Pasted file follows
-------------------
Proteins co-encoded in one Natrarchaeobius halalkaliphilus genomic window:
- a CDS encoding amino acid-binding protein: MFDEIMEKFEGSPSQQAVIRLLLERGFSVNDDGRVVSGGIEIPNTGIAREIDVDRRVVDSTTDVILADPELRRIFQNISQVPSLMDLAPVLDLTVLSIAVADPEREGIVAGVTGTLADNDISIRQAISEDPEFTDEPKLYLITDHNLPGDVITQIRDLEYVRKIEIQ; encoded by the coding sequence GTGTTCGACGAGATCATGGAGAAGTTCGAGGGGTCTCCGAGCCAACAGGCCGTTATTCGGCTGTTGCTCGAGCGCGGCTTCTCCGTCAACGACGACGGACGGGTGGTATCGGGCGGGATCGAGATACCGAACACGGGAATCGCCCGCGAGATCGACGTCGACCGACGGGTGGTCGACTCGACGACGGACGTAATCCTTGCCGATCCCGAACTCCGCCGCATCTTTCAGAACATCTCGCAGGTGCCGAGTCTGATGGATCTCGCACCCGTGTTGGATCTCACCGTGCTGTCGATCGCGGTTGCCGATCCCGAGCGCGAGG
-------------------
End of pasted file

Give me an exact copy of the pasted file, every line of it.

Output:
Proteins co-encoded in one Natrarchaeobius halalkaliphilus genomic window:
- a CDS encoding amino acid-binding protein: MFDEIMEKFEGSPSQQAVIRLLLERGFSVNDDGRVVSGGIEIPNTGIAREIDVDRRVVDSTTDVILADPELRRIFQNISQVPSLMDLAPVLDLTVLSIAVADPEREGIVAGVTGTLADNDISIRQAISEDPEFTDEPKLYLITDHNLPGDVITQIRDLEYVRKIEIQ; encoded by the coding sequence GTGTTCGACGAGATCATGGAGAAGTTCGAGGGGTCTCCGAGCCAACAGGCCGTTATTCGGCTGTTGCTCGAGCGCGGCTTCTCCGTCAACGACGACGGACGGGTGGTATCGGGCGGGATCGAGATACCGAACACGGGAATCGCCCGCGAGATCGACGTCGACCGACGGGTGGTCGACTCGACGACGGACGTAATCCTTGCCGATCCCGAACTCCGCCGCATCTTTCAGAACATCTCGCAGGTGCCGAGTCTGATGGATCTCGCACCCGTGTTGGATCTCACCGTGCTGTCGATCGCGGTTGCCGATCCCGAGCGCGAGG